The wonderful Christopher Benjamin appears as bespectacled civil servant Sir Keith Gold and has the unenviable task of delivering much in the way of expository dialogue during the first episode to bring both characters on-screen and the audience up to speed - to his credit, he is able to do this in a manner that seems effortless. Benjamin's Sir Keith has serious doubts about the nature of the drilling in both universes, but a potentially nasty fate awaits him in whichever one he is in…

Inferno also benefits from having a strong antagonist - Olaf Pooley as Professor/Director Stahlman really sinks his teeth into the part(s), giving a performance that will have viewers baying for something nasty to happen to him, though with him playing two versions of the same character, viewers might want something doubly nasty to occur. Stahlman in the alternate universe is little different to his counterpart, only he’s a bit more of a bastard and that he has a fascist military police force to back him up, along with secret operatives to covertly bump off those who stand in his way.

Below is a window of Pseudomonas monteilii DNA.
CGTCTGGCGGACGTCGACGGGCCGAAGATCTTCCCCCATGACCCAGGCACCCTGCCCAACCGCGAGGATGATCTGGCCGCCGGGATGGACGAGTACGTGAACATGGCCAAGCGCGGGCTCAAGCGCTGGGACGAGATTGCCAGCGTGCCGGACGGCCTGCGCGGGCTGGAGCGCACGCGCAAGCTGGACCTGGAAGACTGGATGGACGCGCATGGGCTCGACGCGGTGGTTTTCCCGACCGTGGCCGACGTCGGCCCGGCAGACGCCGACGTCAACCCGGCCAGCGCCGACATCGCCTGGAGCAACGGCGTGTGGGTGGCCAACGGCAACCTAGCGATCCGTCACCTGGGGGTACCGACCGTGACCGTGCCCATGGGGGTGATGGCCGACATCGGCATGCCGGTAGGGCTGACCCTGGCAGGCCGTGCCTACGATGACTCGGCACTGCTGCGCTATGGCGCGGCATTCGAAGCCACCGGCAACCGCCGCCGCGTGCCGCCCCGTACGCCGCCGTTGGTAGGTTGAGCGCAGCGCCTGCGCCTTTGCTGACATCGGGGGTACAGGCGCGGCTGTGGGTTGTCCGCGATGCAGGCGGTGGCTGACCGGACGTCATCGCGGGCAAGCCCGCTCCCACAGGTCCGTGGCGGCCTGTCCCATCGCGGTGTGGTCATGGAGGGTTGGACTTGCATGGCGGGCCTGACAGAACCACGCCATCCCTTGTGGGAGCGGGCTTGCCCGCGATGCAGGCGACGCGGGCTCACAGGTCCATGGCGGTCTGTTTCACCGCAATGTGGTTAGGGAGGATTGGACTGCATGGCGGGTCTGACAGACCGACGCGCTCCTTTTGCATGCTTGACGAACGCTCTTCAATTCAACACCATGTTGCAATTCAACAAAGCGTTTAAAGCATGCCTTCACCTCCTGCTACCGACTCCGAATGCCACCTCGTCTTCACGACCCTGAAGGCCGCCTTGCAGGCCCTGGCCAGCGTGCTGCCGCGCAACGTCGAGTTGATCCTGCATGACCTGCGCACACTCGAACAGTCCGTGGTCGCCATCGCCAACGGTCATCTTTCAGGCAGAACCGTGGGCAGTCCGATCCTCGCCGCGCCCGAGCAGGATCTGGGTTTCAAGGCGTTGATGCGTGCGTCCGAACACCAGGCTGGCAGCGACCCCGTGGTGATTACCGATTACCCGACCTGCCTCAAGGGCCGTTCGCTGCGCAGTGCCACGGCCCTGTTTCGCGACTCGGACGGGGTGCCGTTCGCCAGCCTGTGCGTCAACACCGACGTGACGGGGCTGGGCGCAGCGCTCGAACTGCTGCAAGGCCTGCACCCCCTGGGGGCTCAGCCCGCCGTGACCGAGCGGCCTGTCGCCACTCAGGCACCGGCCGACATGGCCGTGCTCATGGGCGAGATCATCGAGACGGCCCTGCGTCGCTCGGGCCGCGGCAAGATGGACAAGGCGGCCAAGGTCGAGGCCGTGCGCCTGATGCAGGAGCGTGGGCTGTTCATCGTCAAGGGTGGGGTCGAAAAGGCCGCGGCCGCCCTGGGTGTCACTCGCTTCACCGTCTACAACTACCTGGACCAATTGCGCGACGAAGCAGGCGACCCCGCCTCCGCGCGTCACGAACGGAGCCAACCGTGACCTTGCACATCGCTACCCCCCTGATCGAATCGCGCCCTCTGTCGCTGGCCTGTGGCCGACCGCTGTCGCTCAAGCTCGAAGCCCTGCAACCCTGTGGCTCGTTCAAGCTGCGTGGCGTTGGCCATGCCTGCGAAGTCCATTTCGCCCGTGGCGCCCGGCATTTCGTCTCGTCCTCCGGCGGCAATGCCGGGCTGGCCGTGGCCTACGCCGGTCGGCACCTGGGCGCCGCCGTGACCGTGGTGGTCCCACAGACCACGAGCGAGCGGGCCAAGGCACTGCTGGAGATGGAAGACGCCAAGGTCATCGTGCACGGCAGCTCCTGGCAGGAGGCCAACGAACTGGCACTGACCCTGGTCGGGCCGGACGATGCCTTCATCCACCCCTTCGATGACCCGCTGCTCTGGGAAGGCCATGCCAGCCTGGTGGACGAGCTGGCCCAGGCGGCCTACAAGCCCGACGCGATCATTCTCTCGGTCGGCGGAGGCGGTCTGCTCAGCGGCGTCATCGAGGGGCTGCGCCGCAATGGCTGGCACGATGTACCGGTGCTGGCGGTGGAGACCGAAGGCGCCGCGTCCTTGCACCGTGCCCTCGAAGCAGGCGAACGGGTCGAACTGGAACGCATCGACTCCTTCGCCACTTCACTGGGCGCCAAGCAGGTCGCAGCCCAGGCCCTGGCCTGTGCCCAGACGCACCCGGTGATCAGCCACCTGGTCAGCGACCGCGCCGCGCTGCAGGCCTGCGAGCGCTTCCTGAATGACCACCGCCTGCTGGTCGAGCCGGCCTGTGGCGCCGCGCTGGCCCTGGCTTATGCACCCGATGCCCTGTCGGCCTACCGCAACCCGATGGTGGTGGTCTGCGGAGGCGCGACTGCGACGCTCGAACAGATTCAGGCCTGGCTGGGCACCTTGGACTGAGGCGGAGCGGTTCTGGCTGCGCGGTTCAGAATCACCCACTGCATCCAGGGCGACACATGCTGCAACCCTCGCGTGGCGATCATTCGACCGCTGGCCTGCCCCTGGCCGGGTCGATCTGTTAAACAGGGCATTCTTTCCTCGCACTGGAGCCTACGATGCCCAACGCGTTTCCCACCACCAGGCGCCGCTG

Episode six is by far the best in this story, as the parallel world begins to tear itself apart and there is a strong and pervasive sense of impending Armageddon as the end of the world is nigh and the iron-fisted order steadily breaks down, with chaos and confusion presiding over the final moments of that particular Earth. What is also great to watch during this episode is the way that the characters react and change when they all eventually realise that their world is doomed and that they are all facing imminent death; without giving too much away, some are pragmatic, one of them has more in common with her other-worldly self than she realised and one backs up the old maxim that bullies are ultimately cowards.